On the Southwestern coast of Iceland, dozens of children in the tiny town of Akranes — home to just 7,411 people — flock to the Íþróttabandalag Akraness sports club to train esports.
At least 80 kids show up multiple times a week, all of whom are paying customers. The initiative is so popular there is already a waiting list, despite launching less than two months ago.
The Esports Coaching Academy, founded by the team behind the Icelandic Esports Association (IEA), currently brings esports coaching to about 4% of all kids in Iceland. Coaching is not delivered via an online portal — the company is hands-on. Its prided method is the result of several years of elbow grease in the tiny country that consistently outperforms what it should be capable of. It is set to expand across Europe and North America soon.
Thanks to the people behind the Esports Coaching Academy, when it comes to esports the ambition is the same: Iceland will punch above its weight.
How the Esports Coaching Academy works
The Esports Coaching Academy — or ECA — can be broken into two chunks: the training of esports coaches and esports coaching itself.
Would-be coaches first gain access to ECA’s education portal, where they gain official certification as they complete courses. This will culminate in a final assessment, which will determine whether the person becomes a qualified esports coach. They can then use ECA’s portal to plan sessions and make courses to deliver to young people.
Unlike the training of coaches, ECA does not believe coaching itself can be done online.
“We promote in-person classes over everything,” Olafur Steinarsson, Co-founder at Esports Coaching Academy, told Esports Insider. Steinarsson is the Founder and former Chairman of the Icelandic Esports Association and was central to building out Iceland’s esports capabilities.
“We’re not looking to create yet another digital tool that gives kids one more password to manage, and keeps them more tethered to a computer,” he said. “Our goal is to create actual people that mediate that knowledge, that can have a personal relationship and connection with the players that they are training, and therefore, affect a lot of change.”
The ECA business case
If in-person coaching is paramount, how is it achieved at scale? Esports Coaching Academy’s sell to its partners — in other words, the facilities that implement its method — is instant profitability.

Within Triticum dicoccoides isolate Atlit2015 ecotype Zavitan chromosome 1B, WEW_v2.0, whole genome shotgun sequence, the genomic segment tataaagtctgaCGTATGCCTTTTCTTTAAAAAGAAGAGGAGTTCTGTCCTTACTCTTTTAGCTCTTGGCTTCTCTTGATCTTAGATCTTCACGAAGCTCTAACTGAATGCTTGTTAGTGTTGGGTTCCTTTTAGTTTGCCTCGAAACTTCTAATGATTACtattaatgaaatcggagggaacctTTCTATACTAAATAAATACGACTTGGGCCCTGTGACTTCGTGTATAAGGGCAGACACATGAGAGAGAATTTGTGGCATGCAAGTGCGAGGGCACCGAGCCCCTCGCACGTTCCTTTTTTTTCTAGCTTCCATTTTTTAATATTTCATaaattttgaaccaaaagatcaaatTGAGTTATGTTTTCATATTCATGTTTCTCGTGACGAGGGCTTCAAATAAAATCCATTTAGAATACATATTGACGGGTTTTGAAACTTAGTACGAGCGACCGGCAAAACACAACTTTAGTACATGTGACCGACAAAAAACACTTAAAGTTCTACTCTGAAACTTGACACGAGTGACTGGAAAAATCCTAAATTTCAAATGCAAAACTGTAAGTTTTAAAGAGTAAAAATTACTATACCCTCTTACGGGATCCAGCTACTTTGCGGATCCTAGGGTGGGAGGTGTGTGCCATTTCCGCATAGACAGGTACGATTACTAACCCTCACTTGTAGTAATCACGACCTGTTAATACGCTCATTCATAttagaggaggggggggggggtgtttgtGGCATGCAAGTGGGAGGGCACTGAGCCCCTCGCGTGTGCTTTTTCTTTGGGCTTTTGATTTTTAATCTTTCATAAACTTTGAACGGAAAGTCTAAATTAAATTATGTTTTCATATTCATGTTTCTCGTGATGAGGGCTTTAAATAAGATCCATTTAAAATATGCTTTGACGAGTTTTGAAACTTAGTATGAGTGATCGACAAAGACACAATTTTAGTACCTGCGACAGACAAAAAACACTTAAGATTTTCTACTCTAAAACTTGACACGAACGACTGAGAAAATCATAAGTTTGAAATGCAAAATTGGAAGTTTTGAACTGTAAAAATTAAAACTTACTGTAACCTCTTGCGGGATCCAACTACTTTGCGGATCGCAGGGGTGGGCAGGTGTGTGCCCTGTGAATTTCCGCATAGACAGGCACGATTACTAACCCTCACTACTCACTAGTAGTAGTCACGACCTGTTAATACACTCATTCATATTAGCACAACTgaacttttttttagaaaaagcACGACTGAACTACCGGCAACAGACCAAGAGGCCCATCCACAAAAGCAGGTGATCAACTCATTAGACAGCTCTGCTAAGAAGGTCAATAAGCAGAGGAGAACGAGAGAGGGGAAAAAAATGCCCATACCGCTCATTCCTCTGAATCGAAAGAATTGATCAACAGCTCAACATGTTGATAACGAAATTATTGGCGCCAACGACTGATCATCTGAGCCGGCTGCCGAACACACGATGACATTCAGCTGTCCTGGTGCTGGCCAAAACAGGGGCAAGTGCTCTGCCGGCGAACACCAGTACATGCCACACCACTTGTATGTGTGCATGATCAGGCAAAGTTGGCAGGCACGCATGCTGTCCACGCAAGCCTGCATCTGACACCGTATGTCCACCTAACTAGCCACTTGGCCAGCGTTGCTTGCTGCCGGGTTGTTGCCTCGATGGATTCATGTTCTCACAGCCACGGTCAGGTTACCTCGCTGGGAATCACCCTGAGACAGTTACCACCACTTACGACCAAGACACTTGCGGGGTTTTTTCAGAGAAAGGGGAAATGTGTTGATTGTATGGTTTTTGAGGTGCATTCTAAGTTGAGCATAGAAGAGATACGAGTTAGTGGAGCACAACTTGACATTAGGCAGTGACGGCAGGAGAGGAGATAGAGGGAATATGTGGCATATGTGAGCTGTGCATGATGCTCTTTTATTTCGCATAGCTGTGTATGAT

Right now, 20 youth and education facilities in Iceland use ECA’s method, which Steinarsson began developing at the IEA. Between 3000 to 5000 kids are currently coached weekly according to the ECA’s principles.
ECA’s service is plugged directly into existing infrastructure. For example, the company might partner with a local youth club, which with ECA’s help starts an esports training society. Parents pay for every session their child attends. Besides an initial investment into gaming equipment, ECA-affiliated facilities are set up for profitability straight away if enough kids sign up — which has been the ECA’s experience so far.
“The way the model is set up, you can start a club and start operating profitably from month one,” said Haraldur Hugosson, CEO and Co-founder of the Esports Coaching Academy. Hugosson studied economics in Iceland before completing his master’s at Copenhagen Business School.
So far, ECA has raised $750,000 (~£622,147), and plans to raise more. Its service could, in time, carve out economic sustainability at the grassroots level of esports, according to Hugosson.
“We believe that we have a tool that enables profitable grassroots operations that can funnel money into the ecosystem in a way that … doesn’t exist today, by enabling our partners to run profitable, quality esports programmes without a huge upfront investment,” he said. Cutting the cost of creating and maintaining programmes and content over time means our partners can focus on working with the kids and their parents. It turns out that parents will happily pay for programmes that prioritise their kids’ wellbeing and happiness.”
The future of ECA
ECA wants to be the leading voice in shaping youth esports coaching worldwide. It promotes a specific way to do youth esports, according to the company, that has been shown to engage and retain players, all while improving their in-game skill — and lives overall.
“I don’t feel like there is a governing body anywhere that represents a successful youth grassroots esports scene to the point they can actually say that they are an authority in this space,” Steinarsson said. “ECA is probably among the front runners in being able to do that.”
Kids trained by ECA-qualified coaches are taught to communicate properly; to prepare well, mentally and physically; to not swear; to respect teammates and opponents; to eat and drink things that are healthy so that performance is optimal; and much more. The ECA believes its method can help enhance the image of gaming in the eyes of the uninitiated, from parents to government regulators.
“I had a very honest conversation with all the kids at training,” Steinarsson said, about a course he once ran in Iceland. “I said, ‘You guys are the ambassadors for your gaming hobby at home. The way you behave, and the way you treat gaming at home, will impact how much you get to play.’
“I’m like, ‘Just think about this from a parent’s perspective. I’m your parent, I love you. I want the best for you. But you’re always playing video games, and the only thing that I see or hear is you alone in your room, yelling, cursing and being in a bad mood.’ Do I believe that this is healthy and good for you? And am I likely to support you in doing this more? And all the kids went, ‘Ah, I never thought of it like that.’”
Already, the ECA has affected change in households across Iceland. Just a year old, the company hopes to transform grassroots esports.
Supported by Esports Coaching Academy